There are about 630 calories in a serving of my favorite dessert, but there were many days last year when the total number of calories I consumed in a day was less than that. Looking back on it, the year my eating disorder escalated was easily the worst year of my life.
I’ve struggled with a low self-esteem and bad body image since around 8 years old, and I’m sure every girl can empathize with me when I say that it’s easy to compare yourself to generally thin and shiny-haired student body at Latin, and then feel as though you don’t measure up. I never reached a weight so low that I needed to be hospitalized, but I did lose enough that people noticed. Their praise kept me going, but I realized that it would never be enough for the nagging voice in my head.
I have a pretty severe case of Body Dysmorphic Disorder (BDD), which is when you don’t accurately perceive a physical characteristic of yours, and is common amongst eating disorder sufferers. In my case, this meant that I always saw myself as bigger than I actually am, whether I look down at myself or look in a mirror. At the height of my disorder, I was the thinnest I’d been in years, but the mirror never changed; I was still huge. There were a couple of moments when I felt smaller, but a second look in the mirror reassured me that I was right to call myself a whale, to starve myself because I didn’t deserve to eat. I became obsessive, weighing my foods out on a scale before eating them and logging them into a calorie-counting app on my phone. I avoided most foods because they were too high in calories or fat or sugar, leaving me with only a handful of things I could eat without getting a panic attack. I did hundreds of sit-ups and ran for hours even when I wanted to faint because I felt guilty when I didn’t.
I thought that when I lost weight, I’d want to spend time with my friends to show off my new body, but I kept turning down meet-ups to get ice cream. I couldn’t eat in front of people because they’d think I was a pig. A few times, I accepted an invitation to hang out, but made up last-minute excuses when I found out that we were going to the beach. I couldn’t wear a swimsuit in front of people because they’d be even more repulsed by my body than I was.
I was aware that my behavior was eating-disordered, and I eventually got tired of restricting and decided I wanted to get help. I was sick of lying, sick of the binges that would happen because I wasn’t eating enough. I ended up reaching out to a teacher earlier this year, who encouraged me to speak with Ms. Stevens. She, in turn, suggested that I see a therapist to help me towards a fuller recovery.
I’ll admit, recovery sounds terrifying. Talking about your eating disorder is scary, sure, but the worst part was watching myself gain weight. My clothes got tighter, and a few people reminded me that I’d gotten bigger. Eating lunch in the cafeteria became hell; I was on doctor’s orders to eat more in a meal than I used to eat in a day while I was surrounded by girls who wouldn’t even finish their yogurt cups. But recovering was the best decision I ever made, because I decided to live even though I didn’t want to anymore. I’ve shared my experiences with my closest friends, and a few even confessed their own eating disorder struggles. While I feel like this has allowed us to connect on a new level, it also makes me incredibly sad that they’ve had to go through so much pain and suffering. What’s even sadder is that I’m sure we aren’t the only ones. I was glad that Rachel wrote an article on the Latin Girl Lunch, because this is definitely an issue we need to be addressing. As long as I hear people comment that they wish they had an illness that would help them lose weight, or push around three lettuce leaves on their plates, we need to talk about eating disorders. They’re real. They haunt our hallways and our minds, and they demand our attention.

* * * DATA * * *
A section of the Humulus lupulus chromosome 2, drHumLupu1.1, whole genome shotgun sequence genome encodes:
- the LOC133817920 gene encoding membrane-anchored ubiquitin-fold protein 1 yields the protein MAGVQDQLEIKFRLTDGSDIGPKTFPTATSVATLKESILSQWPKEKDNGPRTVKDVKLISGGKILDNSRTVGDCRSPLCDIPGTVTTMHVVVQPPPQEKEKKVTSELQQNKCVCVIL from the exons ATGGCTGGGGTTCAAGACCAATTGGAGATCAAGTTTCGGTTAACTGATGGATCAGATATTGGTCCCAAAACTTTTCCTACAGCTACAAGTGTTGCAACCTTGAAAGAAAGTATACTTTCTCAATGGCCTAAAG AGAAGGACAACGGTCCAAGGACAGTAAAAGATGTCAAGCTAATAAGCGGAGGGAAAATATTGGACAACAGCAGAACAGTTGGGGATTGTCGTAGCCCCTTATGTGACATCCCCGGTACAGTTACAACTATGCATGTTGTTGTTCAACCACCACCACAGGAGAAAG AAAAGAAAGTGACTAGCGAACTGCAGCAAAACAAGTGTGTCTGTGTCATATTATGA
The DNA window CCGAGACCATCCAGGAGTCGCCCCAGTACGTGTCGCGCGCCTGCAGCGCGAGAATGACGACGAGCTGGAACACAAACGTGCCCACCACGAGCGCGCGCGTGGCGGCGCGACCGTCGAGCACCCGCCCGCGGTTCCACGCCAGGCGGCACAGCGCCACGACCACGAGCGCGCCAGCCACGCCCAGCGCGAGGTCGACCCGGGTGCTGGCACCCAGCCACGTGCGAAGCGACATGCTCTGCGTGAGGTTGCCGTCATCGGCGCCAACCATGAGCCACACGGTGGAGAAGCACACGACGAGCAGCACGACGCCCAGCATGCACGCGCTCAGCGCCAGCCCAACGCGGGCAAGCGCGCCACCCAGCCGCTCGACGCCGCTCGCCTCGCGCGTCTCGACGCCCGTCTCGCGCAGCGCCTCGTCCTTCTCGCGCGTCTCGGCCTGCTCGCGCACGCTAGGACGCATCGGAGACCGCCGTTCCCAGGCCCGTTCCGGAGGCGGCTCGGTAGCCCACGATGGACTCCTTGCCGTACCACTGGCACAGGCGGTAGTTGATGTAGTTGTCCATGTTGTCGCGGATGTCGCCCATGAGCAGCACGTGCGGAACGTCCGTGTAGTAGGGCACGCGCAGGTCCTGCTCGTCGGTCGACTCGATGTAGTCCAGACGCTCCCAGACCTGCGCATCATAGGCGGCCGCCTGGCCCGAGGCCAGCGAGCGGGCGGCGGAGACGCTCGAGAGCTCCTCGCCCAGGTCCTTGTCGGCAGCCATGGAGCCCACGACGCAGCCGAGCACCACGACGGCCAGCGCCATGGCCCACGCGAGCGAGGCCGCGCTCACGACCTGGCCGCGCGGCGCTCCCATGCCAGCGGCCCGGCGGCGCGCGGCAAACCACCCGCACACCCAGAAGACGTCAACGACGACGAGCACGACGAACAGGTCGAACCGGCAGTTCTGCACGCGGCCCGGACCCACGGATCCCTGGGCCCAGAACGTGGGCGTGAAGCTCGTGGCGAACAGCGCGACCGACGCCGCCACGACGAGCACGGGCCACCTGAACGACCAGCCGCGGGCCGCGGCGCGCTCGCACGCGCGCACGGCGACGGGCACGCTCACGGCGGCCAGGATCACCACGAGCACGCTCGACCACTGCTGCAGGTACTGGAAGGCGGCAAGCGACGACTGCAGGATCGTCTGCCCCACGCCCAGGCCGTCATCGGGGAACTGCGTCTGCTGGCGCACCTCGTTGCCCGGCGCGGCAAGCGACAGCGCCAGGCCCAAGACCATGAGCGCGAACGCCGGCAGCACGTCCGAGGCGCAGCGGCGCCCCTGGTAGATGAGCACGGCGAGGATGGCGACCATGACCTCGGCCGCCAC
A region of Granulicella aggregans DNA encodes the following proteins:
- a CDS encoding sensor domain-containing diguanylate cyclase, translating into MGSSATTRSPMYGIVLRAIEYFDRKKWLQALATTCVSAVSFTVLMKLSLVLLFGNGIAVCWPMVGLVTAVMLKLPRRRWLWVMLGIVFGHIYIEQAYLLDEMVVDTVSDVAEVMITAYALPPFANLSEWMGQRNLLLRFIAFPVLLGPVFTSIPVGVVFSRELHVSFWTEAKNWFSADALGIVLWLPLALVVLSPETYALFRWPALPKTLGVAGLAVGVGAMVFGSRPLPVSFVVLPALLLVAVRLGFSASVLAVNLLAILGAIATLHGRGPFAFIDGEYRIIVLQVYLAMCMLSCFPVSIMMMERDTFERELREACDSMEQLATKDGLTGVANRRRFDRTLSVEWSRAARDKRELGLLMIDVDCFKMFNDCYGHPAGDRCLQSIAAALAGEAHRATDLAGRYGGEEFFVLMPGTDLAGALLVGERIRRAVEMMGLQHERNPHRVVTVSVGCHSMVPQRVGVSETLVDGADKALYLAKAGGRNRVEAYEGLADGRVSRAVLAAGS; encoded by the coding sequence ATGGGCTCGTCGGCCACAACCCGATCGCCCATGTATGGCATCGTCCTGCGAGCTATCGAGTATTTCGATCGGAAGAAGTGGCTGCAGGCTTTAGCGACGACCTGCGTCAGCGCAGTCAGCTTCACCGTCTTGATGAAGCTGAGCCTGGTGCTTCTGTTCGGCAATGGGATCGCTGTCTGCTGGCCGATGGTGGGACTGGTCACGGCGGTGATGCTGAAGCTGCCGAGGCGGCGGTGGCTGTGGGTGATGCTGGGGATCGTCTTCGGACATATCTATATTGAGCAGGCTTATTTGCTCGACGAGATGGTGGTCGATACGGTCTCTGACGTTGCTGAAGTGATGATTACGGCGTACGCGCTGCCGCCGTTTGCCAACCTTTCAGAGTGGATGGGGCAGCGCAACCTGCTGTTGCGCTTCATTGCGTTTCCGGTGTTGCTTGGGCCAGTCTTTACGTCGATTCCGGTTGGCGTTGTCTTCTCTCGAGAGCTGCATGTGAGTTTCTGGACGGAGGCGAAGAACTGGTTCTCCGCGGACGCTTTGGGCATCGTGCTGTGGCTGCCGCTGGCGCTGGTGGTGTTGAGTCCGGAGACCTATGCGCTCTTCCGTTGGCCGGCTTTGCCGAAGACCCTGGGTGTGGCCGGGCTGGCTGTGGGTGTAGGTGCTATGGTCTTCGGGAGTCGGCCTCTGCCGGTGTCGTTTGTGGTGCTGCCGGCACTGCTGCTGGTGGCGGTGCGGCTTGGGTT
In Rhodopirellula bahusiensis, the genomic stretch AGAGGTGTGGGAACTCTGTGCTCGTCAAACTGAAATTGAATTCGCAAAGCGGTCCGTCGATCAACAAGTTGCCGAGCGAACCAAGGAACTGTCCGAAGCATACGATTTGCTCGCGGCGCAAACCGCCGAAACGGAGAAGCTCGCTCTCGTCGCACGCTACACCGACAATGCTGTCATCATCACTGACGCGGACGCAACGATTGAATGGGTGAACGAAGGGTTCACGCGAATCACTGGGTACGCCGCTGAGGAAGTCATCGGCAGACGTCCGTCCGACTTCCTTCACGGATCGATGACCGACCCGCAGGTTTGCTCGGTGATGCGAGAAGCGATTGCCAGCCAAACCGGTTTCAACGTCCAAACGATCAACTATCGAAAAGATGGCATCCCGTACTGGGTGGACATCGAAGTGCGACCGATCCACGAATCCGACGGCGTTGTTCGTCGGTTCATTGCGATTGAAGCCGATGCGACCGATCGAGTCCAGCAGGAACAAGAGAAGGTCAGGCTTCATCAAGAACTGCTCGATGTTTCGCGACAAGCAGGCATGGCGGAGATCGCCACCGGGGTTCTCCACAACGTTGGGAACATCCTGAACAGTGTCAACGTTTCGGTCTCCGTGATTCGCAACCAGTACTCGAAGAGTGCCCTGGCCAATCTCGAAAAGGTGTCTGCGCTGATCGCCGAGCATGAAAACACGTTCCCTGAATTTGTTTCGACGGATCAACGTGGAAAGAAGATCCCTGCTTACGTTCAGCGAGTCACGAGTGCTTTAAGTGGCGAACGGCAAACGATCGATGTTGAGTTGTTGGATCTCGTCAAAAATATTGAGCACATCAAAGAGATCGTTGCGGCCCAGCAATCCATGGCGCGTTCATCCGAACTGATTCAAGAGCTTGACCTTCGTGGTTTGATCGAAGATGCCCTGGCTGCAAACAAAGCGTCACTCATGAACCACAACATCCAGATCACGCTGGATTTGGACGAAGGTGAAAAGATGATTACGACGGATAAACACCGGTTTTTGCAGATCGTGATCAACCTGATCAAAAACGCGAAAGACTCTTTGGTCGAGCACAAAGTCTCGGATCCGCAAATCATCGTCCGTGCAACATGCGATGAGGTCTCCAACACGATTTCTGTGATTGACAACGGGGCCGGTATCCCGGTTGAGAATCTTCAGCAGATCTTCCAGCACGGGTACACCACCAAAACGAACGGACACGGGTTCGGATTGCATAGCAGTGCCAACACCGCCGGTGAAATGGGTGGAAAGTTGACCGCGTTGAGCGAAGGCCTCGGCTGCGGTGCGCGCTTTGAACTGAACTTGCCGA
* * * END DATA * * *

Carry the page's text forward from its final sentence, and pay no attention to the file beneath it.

Eating disorders can kill you, plain and simple. Even if you make it out alive, the damage done to your insides can often be so severe that it is irreparable. And I like all of you the way that you are: breathing. If you suspect that you may have an eating disorder, if you’re male or female or both or neither, please believe me when I say that it gets better. Reach out to a friend, a teacher, or a counselor; I promise that you will not regret it. If a friend tells you that they’re struggling with an eating disorder, let them know that you’re here for them and that you want them to speak to a counselor who is better equipped to get them the help that they need. If you suspect that a friend has an eating disorder, tell them that you care about them and want them to speak to a counselor because you’re worried about their health. The beginning will feel awful, but I can’t begin to describe how much recovering is worth it. To those of you who have battled an eating disorder in the past and survived, I’m so proud of you for having the courage to fight something that is taking your life away. To those of you who are still struggling, please remember that there is life beyond your disorder, and you are a beautiful, strong person who deserves to live a happy life. You always deserve a brownie whenever you want one. That does not make you weak or any less of a human being. You deserve all of the love and all of the brownies, and I hope that you are able to reach a point in your life where you’ll trust me on that.]]>